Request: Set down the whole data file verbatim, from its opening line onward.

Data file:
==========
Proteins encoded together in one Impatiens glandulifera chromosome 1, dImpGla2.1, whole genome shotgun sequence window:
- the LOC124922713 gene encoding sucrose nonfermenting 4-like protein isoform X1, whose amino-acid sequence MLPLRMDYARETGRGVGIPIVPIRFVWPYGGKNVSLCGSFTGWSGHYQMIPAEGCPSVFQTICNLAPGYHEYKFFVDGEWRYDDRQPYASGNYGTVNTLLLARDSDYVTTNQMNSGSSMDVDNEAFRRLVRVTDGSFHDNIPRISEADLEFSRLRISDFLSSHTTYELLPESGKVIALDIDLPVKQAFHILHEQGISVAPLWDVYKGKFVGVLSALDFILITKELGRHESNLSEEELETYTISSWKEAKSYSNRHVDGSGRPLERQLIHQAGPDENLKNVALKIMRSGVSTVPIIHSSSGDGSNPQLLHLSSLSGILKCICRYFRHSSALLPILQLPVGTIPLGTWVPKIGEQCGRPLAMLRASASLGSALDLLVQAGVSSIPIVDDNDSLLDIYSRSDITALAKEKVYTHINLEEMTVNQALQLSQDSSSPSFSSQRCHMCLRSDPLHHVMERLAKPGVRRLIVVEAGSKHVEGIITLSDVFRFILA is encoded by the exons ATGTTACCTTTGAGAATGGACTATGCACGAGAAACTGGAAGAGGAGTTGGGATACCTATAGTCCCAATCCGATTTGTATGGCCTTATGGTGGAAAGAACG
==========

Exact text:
Proteins encoded together in one Impatiens glandulifera chromosome 1, dImpGla2.1, whole genome shotgun sequence window:
- the LOC124922713 gene encoding sucrose nonfermenting 4-like protein isoform X1, whose amino-acid sequence MLPLRMDYARETGRGVGIPIVPIRFVWPYGGKNVSLCGSFTGWSGHYQMIPAEGCPSVFQTICNLAPGYHEYKFFVDGEWRYDDRQPYASGNYGTVNTLLLARDSDYVTTNQMNSGSSMDVDNEAFRRLVRVTDGSFHDNIPRISEADLEFSRLRISDFLSSHTTYELLPESGKVIALDIDLPVKQAFHILHEQGISVAPLWDVYKGKFVGVLSALDFILITKELGRHESNLSEEELETYTISSWKEAKSYSNRHVDGSGRPLERQLIHQAGPDENLKNVALKIMRSGVSTVPIIHSSSGDGSNPQLLHLSSLSGILKCICRYFRHSSALLPILQLPVGTIPLGTWVPKIGEQCGRPLAMLRASASLGSALDLLVQAGVSSIPIVDDNDSLLDIYSRSDITALAKEKVYTHINLEEMTVNQALQLSQDSSSPSFSSQRCHMCLRSDPLHHVMERLAKPGVRRLIVVEAGSKHVEGIITLSDVFRFILA is encoded by the exons ATGTTACCTTTGAGAATGGACTATGCACGAGAAACTGGAAGAGGAGTTGGGATACCTATAGTCCCAATCCGATTTGTATGGCCTTATGGTGGAAAGAACG